In the Garden:
The vibrant red and yellow blooms of 'All American Chief' are spider-like, with elongated petals and sepals.
New Daylilies Strut Their Stuff
Daylilies, sometimes called the perfect perennial, are easy to grow, require little care, and can adapt to a wide range of soils and climates. Gardeners value them for their abundant flowers, knowing they can count on the clump-forming, herbaceous plants for weeks of vibrant color each summer. What they might not know, however, is that modern hybridizers are busy at work, creating color combos, patterns, and forms that were unimaginable just a generation ago.
Variations in color include those described as "self," with petals and sepals of the same color, "blend," with petals and sepals that are a mix of two colors (without distinct areas of separation), or "polychrome," with petals and sepals that are a blend of three or more colors. Additionally, a "bicolor" has petals and sepals of two individual colors, while a "bitone" has petals and sepals that are varying shades or intensity of the same color.
Flowers that display a different area of color between the throat and the tip of the petal or sepal are said to have an "eye," a "band," a "halo," or a "watermark," depending on the location, hue, and intensity of the zone. Color differences on the margins, tips, and midribs, as well as the evenness of color and the reflectivity of the flower's surface, are also distinguished with names, from "picoteed" to "diamond dusted," and many more.
Combine these color and pattern variables with the wide array of flower forms, plant sizes and bloom times, and you'll get an inkling of how many thousands, perhaps millions, of daylilies are in the works.
To see the process first hand, I visited a friend who enjoys the thrill of hybridizing daylilies in his home garden.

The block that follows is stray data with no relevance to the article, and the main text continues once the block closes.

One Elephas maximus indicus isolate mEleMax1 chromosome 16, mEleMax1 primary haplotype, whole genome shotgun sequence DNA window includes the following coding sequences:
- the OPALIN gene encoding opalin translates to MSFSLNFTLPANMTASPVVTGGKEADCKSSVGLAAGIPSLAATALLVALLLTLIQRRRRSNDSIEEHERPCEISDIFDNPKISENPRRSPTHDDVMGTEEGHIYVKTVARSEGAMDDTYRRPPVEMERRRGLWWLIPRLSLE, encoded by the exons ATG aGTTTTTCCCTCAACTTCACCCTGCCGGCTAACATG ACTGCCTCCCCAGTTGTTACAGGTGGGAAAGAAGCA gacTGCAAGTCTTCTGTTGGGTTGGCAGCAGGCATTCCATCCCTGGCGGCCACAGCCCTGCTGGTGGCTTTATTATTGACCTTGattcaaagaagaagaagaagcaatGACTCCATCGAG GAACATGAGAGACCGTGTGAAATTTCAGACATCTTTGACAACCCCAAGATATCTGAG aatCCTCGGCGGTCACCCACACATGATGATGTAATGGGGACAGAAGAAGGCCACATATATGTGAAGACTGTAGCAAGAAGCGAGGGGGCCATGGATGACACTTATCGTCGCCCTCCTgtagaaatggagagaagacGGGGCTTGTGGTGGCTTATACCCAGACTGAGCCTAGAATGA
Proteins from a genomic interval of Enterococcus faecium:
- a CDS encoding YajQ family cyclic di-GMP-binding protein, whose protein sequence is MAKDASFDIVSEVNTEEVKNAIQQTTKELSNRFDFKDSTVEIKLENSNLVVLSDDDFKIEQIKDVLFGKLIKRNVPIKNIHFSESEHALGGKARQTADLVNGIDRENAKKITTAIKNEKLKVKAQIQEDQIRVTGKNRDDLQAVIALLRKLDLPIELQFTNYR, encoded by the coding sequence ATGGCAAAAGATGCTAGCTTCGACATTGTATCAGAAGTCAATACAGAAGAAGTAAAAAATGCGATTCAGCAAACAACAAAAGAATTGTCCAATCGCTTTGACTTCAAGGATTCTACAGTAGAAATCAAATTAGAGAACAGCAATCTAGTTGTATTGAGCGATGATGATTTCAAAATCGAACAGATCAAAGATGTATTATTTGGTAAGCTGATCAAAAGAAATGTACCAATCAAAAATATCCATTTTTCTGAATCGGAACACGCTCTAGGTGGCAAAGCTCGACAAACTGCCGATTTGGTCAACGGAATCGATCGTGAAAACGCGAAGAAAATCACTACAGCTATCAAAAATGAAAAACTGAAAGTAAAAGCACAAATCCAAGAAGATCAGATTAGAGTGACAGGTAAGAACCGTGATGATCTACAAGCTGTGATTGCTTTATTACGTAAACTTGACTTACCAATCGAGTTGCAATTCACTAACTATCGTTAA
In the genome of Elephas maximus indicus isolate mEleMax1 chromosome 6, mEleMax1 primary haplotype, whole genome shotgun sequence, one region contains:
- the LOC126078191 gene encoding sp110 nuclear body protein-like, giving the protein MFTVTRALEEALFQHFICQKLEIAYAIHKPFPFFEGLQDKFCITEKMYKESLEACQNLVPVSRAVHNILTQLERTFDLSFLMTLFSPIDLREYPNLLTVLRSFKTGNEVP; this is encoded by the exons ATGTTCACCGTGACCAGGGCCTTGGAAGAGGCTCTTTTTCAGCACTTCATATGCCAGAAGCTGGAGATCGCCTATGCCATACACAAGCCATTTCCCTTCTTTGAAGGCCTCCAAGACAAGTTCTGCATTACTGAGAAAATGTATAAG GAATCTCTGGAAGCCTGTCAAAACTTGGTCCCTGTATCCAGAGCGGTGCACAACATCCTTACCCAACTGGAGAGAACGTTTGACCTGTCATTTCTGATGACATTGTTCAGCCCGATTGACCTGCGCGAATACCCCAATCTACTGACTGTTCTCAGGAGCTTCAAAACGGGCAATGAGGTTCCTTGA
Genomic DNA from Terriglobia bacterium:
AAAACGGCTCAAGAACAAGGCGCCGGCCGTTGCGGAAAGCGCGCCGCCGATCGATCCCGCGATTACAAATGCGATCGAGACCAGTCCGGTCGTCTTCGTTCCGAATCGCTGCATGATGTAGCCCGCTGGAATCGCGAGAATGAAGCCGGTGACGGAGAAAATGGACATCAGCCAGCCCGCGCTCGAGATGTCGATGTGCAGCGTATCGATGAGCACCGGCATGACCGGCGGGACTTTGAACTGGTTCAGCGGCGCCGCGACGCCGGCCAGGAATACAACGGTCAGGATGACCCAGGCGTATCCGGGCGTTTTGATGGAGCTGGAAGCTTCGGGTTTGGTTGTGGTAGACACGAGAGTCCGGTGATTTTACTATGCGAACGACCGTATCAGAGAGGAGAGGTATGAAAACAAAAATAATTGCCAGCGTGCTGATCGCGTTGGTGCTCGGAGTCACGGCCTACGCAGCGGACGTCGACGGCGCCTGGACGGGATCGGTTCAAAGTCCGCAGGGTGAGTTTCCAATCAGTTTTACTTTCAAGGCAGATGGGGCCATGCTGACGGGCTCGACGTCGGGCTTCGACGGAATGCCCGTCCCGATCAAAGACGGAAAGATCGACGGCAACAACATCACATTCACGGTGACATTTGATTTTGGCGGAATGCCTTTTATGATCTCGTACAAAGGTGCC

In the morning, after new flowers open but before 11 am when summer temperatures make fertilization unlikely, the stamen from a father plant is plucked and rubbed over the pistil of a mother plant. Seeds that develop from the cross will have characteristics of both parents, but each baby plant may be completely different from any other.
Sounds simple enough, right? However, some daylilies are diploid (with 22 chromosomes), while others are tetraploid (with 44 chromosomes), and you can only breed a "dip" with a "dip," and a "tet" with a "tet."
Weeks after fertilization, when the daylily scape begins to dry and the seedpod is mature, seeds are collected and stored in the refrigerator. The following spring, usually around the first of April, seeds are germinated and planted in trial beds.
When seedlings bloom, usually in their second growing season, a winnowing process begins. Plants with flowers offering the desired characteristics are kept for further evaluation, but most are discarded.
My friend, who breeds daylilies for large blooms with ruffled edges, has several named crosses to his credit. Other hybridizers are following their own fancy. Some are creating spider-like flowers with elongated petals and sepals, while others are pursuing unusual flower forms, such as those with crested midribs or petal-like stamens.
I've added several new types to my garden recently, including 'All American Chief,' an award winner that explodes with color. The plant blooms early to mid season with striking red and yellow, spider-like blooms, some measuring an unbelievable 10-inches across.
Truth be told, I'll never be able to give up the delightfully scented, old-fashioned lemon lilies, but I'm finding some of the new types equally irresistible. Take a look. Chances are you'll be smitten too.
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